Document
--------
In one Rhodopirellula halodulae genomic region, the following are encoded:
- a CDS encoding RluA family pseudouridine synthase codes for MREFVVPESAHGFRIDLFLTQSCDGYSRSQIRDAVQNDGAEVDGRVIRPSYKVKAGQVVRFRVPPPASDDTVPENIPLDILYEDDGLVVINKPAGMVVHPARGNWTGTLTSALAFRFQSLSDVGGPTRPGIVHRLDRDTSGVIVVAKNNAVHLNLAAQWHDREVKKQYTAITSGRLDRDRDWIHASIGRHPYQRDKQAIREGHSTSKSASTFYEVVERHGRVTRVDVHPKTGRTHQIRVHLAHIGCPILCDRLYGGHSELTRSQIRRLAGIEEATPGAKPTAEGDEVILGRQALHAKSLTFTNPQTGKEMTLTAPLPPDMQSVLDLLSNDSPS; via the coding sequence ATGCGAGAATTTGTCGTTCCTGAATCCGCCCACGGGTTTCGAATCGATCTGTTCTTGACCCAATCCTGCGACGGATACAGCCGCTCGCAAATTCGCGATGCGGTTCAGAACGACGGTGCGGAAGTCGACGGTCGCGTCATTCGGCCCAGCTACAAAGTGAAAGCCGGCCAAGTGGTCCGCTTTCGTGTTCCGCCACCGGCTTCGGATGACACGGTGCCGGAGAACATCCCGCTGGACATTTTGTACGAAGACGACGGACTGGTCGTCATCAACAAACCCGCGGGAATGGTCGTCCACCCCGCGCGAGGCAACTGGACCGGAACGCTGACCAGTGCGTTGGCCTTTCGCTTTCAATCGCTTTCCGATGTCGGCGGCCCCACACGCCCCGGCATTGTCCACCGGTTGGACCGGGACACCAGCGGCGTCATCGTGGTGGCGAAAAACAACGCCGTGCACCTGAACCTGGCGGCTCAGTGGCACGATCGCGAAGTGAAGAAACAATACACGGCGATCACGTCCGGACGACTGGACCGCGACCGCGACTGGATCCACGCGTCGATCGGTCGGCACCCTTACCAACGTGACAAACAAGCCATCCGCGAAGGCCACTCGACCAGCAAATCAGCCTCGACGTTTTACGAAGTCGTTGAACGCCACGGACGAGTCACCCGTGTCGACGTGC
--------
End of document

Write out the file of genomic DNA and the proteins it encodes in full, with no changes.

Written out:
In one Rhodopirellula halodulae genomic region, the following are encoded:
- a CDS encoding RluA family pseudouridine synthase codes for MREFVVPESAHGFRIDLFLTQSCDGYSRSQIRDAVQNDGAEVDGRVIRPSYKVKAGQVVRFRVPPPASDDTVPENIPLDILYEDDGLVVINKPAGMVVHPARGNWTGTLTSALAFRFQSLSDVGGPTRPGIVHRLDRDTSGVIVVAKNNAVHLNLAAQWHDREVKKQYTAITSGRLDRDRDWIHASIGRHPYQRDKQAIREGHSTSKSASTFYEVVERHGRVTRVDVHPKTGRTHQIRVHLAHIGCPILCDRLYGGHSELTRSQIRRLAGIEEATPGAKPTAEGDEVILGRQALHAKSLTFTNPQTGKEMTLTAPLPPDMQSVLDLLSNDSPS; via the coding sequence ATGCGAGAATTTGTCGTTCCTGAATCCGCCCACGGGTTTCGAATCGATCTGTTCTTGACCCAATCCTGCGACGGATACAGCCGCTCGCAAATTCGCGATGCGGTTCAGAACGACGGTGCGGAAGTCGACGGTCGCGTCATTCGGCCCAGCTACAAAGTGAAAGCCGGCCAAGTGGTCCGCTTTCGTGTTCCGCCACCGGCTTCGGATGACACGGTGCCGGAGAACATCCCGCTGGACATTTTGTACGAAGACGACGGACTGGTCGTCATCAACAAACCCGCGGGAATGGTCGTCCACCCCGCGCGAGGCAACTGGACCGGAACGCTGACCAGTGCGTTGGCCTTTCGCTTTCAATCGCTTTCCGATGTCGGCGGCCCCACACGCCCCGGCATTGTCCACCGGTTGGACCGGGACACCAGCGGCGTCATCGTGGTGGCGAAAAACAACGCCGTGCACCTGAACCTGGCGGCTCAGTGGCACGATCGCGAAGTGAAGAAACAATACACGGCGATCACGTCCGGACGACTGGACCGCGACCGCGACTGGATCCACGCGTCGATCGGTCGGCACCCTTACCAACGTGACAAACAAGCCATCCGCGAAGGCCACTCGACCAGCAAATCAGCCTCGACGTTTTACGAAGTCGTTGAACGCCACGGACGAGTCACCCGTGTCGACGTGC